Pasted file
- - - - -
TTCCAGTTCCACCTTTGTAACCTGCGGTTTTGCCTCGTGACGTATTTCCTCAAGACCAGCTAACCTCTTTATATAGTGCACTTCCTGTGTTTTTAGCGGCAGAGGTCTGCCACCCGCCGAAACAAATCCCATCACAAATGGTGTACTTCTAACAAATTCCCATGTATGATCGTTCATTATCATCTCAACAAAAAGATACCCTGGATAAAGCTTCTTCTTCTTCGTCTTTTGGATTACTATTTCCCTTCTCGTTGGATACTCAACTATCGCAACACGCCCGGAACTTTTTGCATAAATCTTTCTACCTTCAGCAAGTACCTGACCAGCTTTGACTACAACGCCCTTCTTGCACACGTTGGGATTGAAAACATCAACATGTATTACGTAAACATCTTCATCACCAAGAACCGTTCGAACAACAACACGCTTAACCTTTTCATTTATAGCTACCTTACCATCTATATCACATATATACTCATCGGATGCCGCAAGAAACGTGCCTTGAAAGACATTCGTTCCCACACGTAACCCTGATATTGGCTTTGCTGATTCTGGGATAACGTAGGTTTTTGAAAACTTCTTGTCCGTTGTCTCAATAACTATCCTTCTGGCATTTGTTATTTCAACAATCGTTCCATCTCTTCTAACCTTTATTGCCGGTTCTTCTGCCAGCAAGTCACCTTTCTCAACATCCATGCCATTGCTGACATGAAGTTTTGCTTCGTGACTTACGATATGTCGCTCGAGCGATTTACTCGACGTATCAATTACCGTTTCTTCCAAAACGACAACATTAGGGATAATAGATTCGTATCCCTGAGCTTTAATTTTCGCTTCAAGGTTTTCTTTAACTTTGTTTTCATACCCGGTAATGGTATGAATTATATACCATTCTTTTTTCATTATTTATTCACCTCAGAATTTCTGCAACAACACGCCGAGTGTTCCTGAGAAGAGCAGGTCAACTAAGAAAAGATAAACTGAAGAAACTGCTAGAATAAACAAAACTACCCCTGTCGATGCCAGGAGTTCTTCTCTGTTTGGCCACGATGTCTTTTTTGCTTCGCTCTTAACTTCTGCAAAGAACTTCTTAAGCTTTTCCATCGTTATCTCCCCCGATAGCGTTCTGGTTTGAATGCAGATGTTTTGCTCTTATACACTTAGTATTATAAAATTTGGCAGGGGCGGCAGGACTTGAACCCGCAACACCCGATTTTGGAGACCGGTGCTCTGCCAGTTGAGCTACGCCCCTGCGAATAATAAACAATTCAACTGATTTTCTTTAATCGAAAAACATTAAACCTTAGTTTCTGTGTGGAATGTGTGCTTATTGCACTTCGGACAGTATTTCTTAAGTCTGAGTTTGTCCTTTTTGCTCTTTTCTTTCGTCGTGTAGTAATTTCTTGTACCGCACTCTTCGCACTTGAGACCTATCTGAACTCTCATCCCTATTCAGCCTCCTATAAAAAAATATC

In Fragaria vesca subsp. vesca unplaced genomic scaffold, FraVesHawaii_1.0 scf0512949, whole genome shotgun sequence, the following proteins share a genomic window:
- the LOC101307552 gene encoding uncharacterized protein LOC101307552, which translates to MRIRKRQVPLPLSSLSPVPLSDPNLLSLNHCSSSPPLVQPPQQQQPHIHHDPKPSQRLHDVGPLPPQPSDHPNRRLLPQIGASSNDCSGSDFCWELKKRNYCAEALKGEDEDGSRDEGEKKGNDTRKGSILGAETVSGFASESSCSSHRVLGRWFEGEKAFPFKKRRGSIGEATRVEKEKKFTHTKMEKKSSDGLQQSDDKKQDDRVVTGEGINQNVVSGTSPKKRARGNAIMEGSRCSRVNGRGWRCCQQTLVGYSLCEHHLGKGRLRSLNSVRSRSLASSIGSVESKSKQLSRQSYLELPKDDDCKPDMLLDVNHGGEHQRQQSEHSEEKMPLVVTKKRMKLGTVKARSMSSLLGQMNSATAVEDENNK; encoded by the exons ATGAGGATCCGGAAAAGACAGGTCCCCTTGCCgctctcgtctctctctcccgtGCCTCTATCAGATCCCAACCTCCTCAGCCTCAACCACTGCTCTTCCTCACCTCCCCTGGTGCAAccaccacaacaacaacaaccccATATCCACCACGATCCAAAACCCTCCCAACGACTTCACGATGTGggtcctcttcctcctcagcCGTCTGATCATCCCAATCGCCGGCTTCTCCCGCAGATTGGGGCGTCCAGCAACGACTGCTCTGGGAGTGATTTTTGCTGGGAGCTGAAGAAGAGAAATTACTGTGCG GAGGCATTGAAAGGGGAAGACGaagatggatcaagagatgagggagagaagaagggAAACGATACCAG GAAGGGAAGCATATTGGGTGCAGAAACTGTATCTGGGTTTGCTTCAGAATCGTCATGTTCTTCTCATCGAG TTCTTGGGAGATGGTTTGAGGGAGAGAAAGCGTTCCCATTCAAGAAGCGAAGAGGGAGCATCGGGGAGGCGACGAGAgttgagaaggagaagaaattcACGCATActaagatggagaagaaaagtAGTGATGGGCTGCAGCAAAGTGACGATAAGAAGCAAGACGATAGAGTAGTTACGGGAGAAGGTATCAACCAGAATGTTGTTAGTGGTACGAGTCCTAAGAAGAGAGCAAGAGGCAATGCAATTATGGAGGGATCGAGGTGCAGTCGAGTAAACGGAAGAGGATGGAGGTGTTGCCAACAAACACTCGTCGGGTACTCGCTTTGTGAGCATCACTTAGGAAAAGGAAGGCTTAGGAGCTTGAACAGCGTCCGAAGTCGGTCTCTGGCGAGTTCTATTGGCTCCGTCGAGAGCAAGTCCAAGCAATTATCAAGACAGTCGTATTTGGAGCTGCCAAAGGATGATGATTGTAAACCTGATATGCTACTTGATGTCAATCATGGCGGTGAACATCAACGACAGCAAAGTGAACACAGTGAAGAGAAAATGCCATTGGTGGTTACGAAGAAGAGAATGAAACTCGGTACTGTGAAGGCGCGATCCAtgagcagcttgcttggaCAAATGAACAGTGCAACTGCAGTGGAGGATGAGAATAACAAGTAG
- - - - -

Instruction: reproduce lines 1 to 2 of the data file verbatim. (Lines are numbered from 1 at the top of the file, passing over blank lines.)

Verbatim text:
TTCCAGTTCCACCTTTGTAACCTGCGGTTTTGCCTCGTGACGTATTTCCTCAAGACCAGCTAACCTCTTTATATAGTGCACTTCCTGTGTTTTTAGCGGCAGAGGTCTGCCACCCGCCGAAACAAATCCCATCACAAATGGTGTACTTCTAACAAATTCCCATGTATGATCGTTCATTATCATCTCAACAAAAAGATACCCTGGATAAAGCTTCTTCTTCTTCGTCTTTTGGATTACTATTTCCCTTCTCGTTGGATACTCAACTATCGCAACACGCCCGGAACTTTTTGCATAAATCTTTCTACCTTCAGCAAGTACCTGACCAGCTTTGACTACAACGCCCTTCTTGCACACGTTGGGATTGAAAACATCAACATGTATTACGTAAACATCTTCATCACCAAGAACCGTTCGAACAACAACACGCTTAACCTTTTCATTTATAGCTACCTTACCATCTATATCACATATATACTCATCGGATGCCGCAAGAAACGTGCCTTGAAAGACATTCGTTCCCACACGTAACCCTGATATTGGCTTTGCTGATTCTGGGATAACGTAGGTTTTTGAAAACTTCTTGTCCGTTGTCTCAATAACTATCCTTCTGGCATTTGTTATTTCAACAATCGTTCCATCTCTTCTAACCTTTATTGCCGGTTCTTCTGCCAGCAAGTCACCTTTCTCAACATCCATGCCATTGCTGACATGAAGTTTTGCTTCGTGACTTACGATATGTCGCTCGAGCGATTTACTCGACGTATCAATTACCGTTTCTTCCAAAACGACAACATTAGGGATAATAGATTCGTATCCCTGAGCTTTAATTTTCGCTTCAAGGTTTTCTTTAACTTTGTTTTCATACCCGGTAATGGTATGAATTATATACCATTCTTTTTTCATTATTTATTCACCTCAGAATTTCTGCAACAACACGCCGAGTGTTCCTGAGAAGAGCAGGTCAACTAAGAAAAGATAAACTGAAGAAACTGCTAGAATAAACAAAACTACCCCTGTCGATGCCAGGAGTTCTTCTCTGTTTGGCCACGATGTCTTTTTTGCTTCGCTCTTAACTTCTGCAAAGAACTTCTTAAGCTTTTCCATCGTTATCTCCCCCGATAGCGTTCTGGTTTGAATGCAGATGTTTTGCTCTTATACACTTAGTATTATAAAATTTGGCAGGGGCGGCAGGACTTGAACCCGCAACACCCGATTTTGGAGACCGGTGCTCTGCCAGTTGAGCTACGCCCCTGCGAATAATAAACAATTCAACTGATTTTCTTTAATCGAAAAACATTAAACCTTAGTTTCTGTGTGGAATGTGTGCTTATTGCACTTCGGACAGTATTTCTTAAGTCTGAGTTTGTCCTTTTTGCTCTTTTCTTTCGTCGTGTAGTAATTTCTTGTACCGCACTCTTCGCACTTGAGACCTATCTGAACTCTCATCCCTATTCAGCCTCCTATAAAAAAATATC

In Fragaria vesca subsp. vesca unplaced genomic scaffold, FraVesHawaii_1.0 scf0512949, whole genome shotgun sequence, the following proteins share a genomic window: